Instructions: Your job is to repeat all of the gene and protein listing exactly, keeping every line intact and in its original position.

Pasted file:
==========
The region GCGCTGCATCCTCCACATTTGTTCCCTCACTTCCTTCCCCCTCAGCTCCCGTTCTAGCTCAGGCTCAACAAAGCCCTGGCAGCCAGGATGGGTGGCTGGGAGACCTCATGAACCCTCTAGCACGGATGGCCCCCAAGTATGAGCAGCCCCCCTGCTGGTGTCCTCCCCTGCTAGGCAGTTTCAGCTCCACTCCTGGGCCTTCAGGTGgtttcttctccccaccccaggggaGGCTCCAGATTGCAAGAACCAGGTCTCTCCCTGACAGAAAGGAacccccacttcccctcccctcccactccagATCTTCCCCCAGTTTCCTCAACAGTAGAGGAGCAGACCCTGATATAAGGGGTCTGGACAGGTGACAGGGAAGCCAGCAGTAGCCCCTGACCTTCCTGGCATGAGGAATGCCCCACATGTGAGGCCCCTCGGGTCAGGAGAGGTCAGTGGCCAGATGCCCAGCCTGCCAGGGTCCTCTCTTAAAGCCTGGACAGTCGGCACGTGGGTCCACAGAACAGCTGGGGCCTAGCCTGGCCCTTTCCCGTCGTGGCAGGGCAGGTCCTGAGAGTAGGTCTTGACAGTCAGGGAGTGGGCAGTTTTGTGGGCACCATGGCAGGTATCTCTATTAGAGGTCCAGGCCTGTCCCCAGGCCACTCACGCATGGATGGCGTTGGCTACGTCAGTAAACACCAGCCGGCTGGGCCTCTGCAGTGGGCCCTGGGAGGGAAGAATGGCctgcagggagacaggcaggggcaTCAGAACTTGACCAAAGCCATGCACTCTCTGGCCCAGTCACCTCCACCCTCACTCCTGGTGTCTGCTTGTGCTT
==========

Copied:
The region GCGCTGCATCCTCCACATTTGTTCCCTCACTTCCTTCCCCCTCAGCTCCCGTTCTAGCTCAGGCTCAACAAAGCCCTGGCAGCCAGGATGGGTGGCTGGGAGACCTCATGAACCCTCTAGCACGGATGGCCCCCAAGTATGAGCAGCCCCCCTGCTGGTGTCCTCCCCTGCTAGGCAGTTTCAGCTCCACTCCTGGGCCTTCAGGTGgtttcttctccccaccccaggggaGGCTCCAGATTGCAAGAACCAGGTCTCTCCCTGACAGAAAGGAacccccacttcccctcccctcccactccagATCTTCCCCCAGTTTCCTCAACAGTAGAGGAGCAGACCCTGATATAAGGGGTCTGGACAGGTGACAGGGAAGCCAGCAGTAGCCCCTGACCTTCCTGGCATGAGGAATGCCCCACATGTGAGGCCCCTCGGGTCAGGAGAGGTCAGTGGCCAGATGCCCAGCCTGCCAGGGTCCTCTCTTAAAGCCTGGACAGTCGGCACGTGGGTCCACAGAACAGCTGGGGCCTAGCCTGGCCCTTTCCCGTCGTGGCAGGGCAGGTCCTGAGAGTAGGTCTTGACAGTCAGGGAGTGGGCAGTTTTGTGGGCACCATGGCAGGTATCTCTATTAGAGGTCCAGGCCTGTCCCCAGGCCACTCACGCATGGATGGCGTTGGCTACGTCAGTAAACACCAGCCGGCTGGGCCTCTGCAGTGGGCCCTGGGAGGGAAGAATGGCctgcagggagacaggcaggggcaTCAGAACTTGACCAAAGCCATGCACTCTCTGGCCCAGTCACCTCCACCCTCACTCCTGGTGTCTGCTTGTGCTT